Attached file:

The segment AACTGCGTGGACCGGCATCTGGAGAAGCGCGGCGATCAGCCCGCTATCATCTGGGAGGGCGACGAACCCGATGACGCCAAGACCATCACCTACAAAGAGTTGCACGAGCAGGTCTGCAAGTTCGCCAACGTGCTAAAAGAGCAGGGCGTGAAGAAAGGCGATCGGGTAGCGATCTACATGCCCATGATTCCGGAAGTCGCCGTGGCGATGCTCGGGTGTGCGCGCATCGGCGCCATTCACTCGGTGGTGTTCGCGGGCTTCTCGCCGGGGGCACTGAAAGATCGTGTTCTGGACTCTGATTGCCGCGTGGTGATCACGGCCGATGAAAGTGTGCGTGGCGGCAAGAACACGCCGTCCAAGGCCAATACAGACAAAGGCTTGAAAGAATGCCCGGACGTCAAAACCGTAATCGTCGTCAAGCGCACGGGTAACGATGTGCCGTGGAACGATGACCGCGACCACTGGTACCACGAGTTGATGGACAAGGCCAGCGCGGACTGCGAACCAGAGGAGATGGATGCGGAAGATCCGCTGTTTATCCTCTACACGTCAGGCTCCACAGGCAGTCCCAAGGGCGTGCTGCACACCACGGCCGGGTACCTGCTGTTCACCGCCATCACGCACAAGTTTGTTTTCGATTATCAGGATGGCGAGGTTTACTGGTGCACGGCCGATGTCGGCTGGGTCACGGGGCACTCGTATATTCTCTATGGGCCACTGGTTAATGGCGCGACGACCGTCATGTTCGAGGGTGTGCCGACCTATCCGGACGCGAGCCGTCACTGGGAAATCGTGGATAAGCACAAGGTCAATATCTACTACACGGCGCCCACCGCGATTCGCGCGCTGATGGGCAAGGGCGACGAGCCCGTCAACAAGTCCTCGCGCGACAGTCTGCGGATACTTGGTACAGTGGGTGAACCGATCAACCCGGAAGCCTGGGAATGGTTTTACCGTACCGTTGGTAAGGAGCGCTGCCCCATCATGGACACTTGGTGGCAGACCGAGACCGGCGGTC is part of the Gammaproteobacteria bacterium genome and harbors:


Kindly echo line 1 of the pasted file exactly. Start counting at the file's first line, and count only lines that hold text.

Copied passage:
The segment AACTGCGTGGACCGGCATCTGGAGAAGCGCGGCGATCAGCCCGCTATCATCTGGGAGGGCGACGAACCCGATGACGCCAAGACCATCACCTACAAAGAGTTGCACGAGCAGGTCTGCAAGTTCGCCAACGTGCTAAAAGAGCAGGGCGTGAAGAAAGGCGATCGGGTAGCGATCTACATGCCCATGATTCCGGAAGTCGCCGTGGCGATGCTCGGGTGTGCGCGCATCGGCGCCATTCACTCGGTGGTGTTCGCGGGCTTCTCGCCGGGGGCACTGAAAGATCGTGTTCTGGACTCTGATTGCCGCGTGGTGATCACGGCCGATGAAAGTGTGCGTGGCGGCAAGAACACGCCGTCCAAGGCCAATACAGACAAAGGCTTGAAAGAATGCCCGGACGTCAAAACCGTAATCGTCGTCAAGCGCACGGGTAACGATGTGCCGTGGAACGATGACCGCGACCACTGGTACCACGAGTTGATGGACAAGGCCAGCGCGGACTGCGAACCAGAGGAGATGGATGCGGAAGATCCGCTGTTTATCCTCTACACGTCAGGCTCCACAGGCAGTCCCAAGGGCGTGCTGCACACCACGGCCGGGTACCTGCTGTTCACCGCCATCACGCACAAGTTTGTTTTCGATTATCAGGATGGCGAGGTTTACTGGTGCACGGCCGATGTCGGCTGGGTCACGGGGCACTCGTATATTCTCTATGGGCCACTGGTTAATGGCGCGACGACCGTCATGTTCGAGGGTGTGCCGACCTATCCGGACGCGAGCCGTCACTGGGAAATCGTGGATAAGCACAAGGTCAATATCTACTACACGGCGCCCACCGCGATTCGCGCGCTGATGGGCAAGGGCGACGAGCCCGTCAACAAGTCCTCGCGCGACAGTCTGCGGATACTTGGTACAGTGGGTGAACCGATCAACCCGGAAGCCTGGGAATGGTTTTACCGTACCGTTGGTAAGGAGCGCTGCCCCATCATGGACACTTGGTGGCAGACCGAGACCGGCGGTC is part of the Gammaproteobacteria bacterium genome and harbors: